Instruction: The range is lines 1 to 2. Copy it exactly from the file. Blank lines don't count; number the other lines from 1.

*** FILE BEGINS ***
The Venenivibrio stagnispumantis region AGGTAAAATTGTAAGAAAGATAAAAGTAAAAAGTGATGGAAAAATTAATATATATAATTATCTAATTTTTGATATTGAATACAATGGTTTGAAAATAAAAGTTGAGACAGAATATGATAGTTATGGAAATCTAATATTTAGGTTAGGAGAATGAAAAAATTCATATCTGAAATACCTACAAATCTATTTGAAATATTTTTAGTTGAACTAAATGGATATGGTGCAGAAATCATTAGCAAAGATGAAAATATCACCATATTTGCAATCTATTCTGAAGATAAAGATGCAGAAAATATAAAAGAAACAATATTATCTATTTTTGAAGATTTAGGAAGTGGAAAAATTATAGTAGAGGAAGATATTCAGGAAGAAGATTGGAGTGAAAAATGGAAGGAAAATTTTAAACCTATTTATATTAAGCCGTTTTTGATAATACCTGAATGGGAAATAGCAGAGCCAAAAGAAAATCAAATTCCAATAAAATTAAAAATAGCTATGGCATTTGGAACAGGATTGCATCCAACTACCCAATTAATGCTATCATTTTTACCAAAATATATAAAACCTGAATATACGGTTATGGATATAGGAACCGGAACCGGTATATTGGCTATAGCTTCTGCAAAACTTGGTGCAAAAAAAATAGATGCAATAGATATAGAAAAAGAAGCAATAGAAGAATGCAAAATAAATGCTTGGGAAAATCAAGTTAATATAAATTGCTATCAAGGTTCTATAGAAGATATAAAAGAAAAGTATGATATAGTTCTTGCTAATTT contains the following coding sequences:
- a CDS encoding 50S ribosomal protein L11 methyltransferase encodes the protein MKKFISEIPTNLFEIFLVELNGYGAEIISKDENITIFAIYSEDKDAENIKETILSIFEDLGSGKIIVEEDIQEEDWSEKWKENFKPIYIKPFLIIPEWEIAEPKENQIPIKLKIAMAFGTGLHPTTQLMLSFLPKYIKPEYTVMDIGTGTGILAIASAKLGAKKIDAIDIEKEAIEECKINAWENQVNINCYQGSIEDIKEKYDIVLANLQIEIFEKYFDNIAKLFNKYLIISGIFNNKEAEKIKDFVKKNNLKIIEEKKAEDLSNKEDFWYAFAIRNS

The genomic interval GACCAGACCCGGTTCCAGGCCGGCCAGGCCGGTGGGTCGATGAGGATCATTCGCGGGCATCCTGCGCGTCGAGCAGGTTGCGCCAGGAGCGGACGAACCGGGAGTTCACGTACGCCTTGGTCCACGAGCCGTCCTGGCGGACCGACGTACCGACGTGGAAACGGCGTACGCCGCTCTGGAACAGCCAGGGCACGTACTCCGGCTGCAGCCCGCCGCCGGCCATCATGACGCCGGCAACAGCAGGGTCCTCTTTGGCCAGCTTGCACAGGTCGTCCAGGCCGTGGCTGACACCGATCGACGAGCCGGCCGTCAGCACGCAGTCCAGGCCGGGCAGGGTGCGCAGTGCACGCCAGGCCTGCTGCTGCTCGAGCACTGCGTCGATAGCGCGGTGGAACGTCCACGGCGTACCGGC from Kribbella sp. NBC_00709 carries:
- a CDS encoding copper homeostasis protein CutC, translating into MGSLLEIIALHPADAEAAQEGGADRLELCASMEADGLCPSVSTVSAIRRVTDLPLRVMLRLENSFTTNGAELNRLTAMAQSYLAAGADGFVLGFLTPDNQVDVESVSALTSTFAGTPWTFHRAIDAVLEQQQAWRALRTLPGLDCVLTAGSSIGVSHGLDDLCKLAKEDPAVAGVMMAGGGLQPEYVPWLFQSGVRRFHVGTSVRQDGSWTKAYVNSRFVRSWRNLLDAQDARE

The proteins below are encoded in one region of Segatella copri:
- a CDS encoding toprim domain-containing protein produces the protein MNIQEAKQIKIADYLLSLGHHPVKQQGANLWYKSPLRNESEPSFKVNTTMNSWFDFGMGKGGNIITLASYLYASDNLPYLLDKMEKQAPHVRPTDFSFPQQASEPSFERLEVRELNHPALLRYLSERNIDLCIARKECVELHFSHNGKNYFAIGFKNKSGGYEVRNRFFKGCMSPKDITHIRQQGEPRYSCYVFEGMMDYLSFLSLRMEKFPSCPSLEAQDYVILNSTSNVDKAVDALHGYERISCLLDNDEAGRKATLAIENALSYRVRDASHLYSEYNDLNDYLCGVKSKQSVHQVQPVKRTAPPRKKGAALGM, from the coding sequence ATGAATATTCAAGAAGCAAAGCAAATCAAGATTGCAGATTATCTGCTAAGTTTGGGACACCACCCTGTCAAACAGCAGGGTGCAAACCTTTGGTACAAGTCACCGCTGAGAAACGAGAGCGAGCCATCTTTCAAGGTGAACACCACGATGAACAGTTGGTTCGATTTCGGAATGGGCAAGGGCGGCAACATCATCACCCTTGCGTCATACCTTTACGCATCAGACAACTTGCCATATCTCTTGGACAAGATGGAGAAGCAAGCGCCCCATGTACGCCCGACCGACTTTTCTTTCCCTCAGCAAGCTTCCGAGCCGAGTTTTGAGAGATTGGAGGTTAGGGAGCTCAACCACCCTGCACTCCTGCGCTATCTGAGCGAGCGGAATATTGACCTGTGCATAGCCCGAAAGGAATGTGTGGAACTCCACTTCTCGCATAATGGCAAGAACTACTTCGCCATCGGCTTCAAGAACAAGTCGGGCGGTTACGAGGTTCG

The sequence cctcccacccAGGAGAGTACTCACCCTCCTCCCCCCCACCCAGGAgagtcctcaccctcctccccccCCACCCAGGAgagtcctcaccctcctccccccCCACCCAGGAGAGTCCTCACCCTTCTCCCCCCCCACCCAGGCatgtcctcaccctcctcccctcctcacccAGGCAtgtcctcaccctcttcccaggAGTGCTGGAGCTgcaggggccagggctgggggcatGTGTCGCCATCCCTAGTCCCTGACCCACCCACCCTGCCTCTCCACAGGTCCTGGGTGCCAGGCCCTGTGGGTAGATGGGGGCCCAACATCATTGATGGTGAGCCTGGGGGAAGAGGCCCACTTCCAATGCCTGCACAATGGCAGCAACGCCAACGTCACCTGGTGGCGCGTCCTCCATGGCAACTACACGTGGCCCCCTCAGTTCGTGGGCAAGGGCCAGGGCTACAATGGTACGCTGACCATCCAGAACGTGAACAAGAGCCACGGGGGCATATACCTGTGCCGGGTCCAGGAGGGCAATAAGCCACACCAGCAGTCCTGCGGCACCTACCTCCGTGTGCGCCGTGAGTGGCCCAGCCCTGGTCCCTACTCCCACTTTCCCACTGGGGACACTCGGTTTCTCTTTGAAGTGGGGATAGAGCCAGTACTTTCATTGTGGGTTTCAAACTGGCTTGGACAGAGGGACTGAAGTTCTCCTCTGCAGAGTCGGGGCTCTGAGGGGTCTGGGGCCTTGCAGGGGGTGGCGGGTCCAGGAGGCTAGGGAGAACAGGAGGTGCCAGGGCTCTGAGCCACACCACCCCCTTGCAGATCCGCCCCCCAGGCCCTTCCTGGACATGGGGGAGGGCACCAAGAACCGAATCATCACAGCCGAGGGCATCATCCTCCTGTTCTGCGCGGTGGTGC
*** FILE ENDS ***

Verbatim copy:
The Venenivibrio stagnispumantis region AGGTAAAATTGTAAGAAAGATAAAAGTAAAAAGTGATGGAAAAATTAATATATATAATTATCTAATTTTTGATATTGAATACAATGGTTTGAAAATAAAAGTTGAGACAGAATATGATAGTTATGGAAATCTAATATTTAGGTTAGGAGAATGAAAAAATTCATATCTGAAATACCTACAAATCTATTTGAAATATTTTTAGTTGAACTAAATGGATATGGTGCAGAAATCATTAGCAAAGATGAAAATATCACCATATTTGCAATCTATTCTGAAGATAAAGATGCAGAAAATATAAAAGAAACAATATTATCTATTTTTGAAGATTTAGGAAGTGGAAAAATTATAGTAGAGGAAGATATTCAGGAAGAAGATTGGAGTGAAAAATGGAAGGAAAATTTTAAACCTATTTATATTAAGCCGTTTTTGATAATACCTGAATGGGAAATAGCAGAGCCAAAAGAAAATCAAATTCCAATAAAATTAAAAATAGCTATGGCATTTGGAACAGGATTGCATCCAACTACCCAATTAATGCTATCATTTTTACCAAAATATATAAAACCTGAATATACGGTTATGGATATAGGAACCGGAACCGGTATATTGGCTATAGCTTCTGCAAAACTTGGTGCAAAAAAAATAGATGCAATAGATATAGAAAAAGAAGCAATAGAAGAATGCAAAATAAATGCTTGGGAAAATCAAGTTAATATAAATTGCTATCAAGGTTCTATAGAAGATATAAAAGAAAAGTATGATATAGTTCTTGCTAATTT contains the following coding sequences:
- a CDS encoding 50S ribosomal protein L11 methyltransferase encodes the protein MKKFISEIPTNLFEIFLVELNGYGAEIISKDENITIFAIYSEDKDAENIKETILSIFEDLGSGKIIVEEDIQEEDWSEKWKENFKPIYIKPFLIIPEWEIAEPKENQIPIKLKIAMAFGTGLHPTTQLMLSFLPKYIKPEYTVMDIGTGTGILAIASAKLGAKKIDAIDIEKEAIEECKINAWENQVNINCYQGSIEDIKEKYDIVLANLQIEIFEKYFDNIAKLFNKYLIISGIFNNKEAEKIKDFVKKNNLKIIEEKKAEDLSNKEDFWYAFAIRNS